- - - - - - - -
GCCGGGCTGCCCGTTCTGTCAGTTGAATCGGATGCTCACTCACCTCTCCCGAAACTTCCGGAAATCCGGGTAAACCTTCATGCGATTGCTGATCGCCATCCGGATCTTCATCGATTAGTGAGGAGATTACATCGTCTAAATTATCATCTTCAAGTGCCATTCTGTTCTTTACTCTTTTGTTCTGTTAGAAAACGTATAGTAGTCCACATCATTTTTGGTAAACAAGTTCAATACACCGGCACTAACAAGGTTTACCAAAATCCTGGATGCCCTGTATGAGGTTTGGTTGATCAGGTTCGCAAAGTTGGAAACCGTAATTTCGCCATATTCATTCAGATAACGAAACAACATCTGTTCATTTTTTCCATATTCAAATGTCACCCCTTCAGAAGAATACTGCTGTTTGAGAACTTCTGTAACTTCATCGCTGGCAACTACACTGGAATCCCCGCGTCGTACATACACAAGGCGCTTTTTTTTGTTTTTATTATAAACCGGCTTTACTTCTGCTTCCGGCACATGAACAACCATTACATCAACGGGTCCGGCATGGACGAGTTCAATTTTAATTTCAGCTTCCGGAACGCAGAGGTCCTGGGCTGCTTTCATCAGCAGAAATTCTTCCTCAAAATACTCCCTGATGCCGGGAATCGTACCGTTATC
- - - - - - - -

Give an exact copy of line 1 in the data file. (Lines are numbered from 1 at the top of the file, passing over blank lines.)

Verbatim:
GCCGGGCTGCCCGTTCTGTCAGTTGAATCGGATGCTCACTCACCTCTCCCGAAACTTCCGGAAATCCGGGTAAACCTTCATGCGATTGCTGATCGCCATCCGGATCTTCATCGATTAGTGAGGAGATTACATCGTCTAAATTATCATCTTCAAGTGCCATTCTGTTCTTTACTCTTTTGTTCTGTTAGAAAACGTATAGTAGTCCACATCATTTTTGGTAAACAAGTTCAATACACCGGCACTAACAAGGTTTACCAAAATCCTGGATGCCCTGTATGAGGTTTGGTTGATCAGGTTCGCAAAGTTGGAAACCGTAATTTCGCCATATTCATTCAGATAACGAAACAACATCTGTTCATTTTTTCCATATTCAAATGTCACCCCTTCAGAAGAATACTGCTGTTTGAGAACTTCTGTAACTTCATCGCTGGCAACTACACTGGAATCCCCGCGTCGTACATACACAAGGCGCTTTTTTTTGTTTTTATTATAAACCGGCTTTACTTCTGCTTCCGGCACATGAACAACCATTACATCAACGGGTCCGGCATGGACGAGTTCAATTTTAATTTCAGCTTCCGGAACGCAGAGGTCCTGGGCTGCTTTCATCAGCAGAAATTCTTCCTCAAAATACTCCCTGATGCCGGGAATCGTACCGTTATC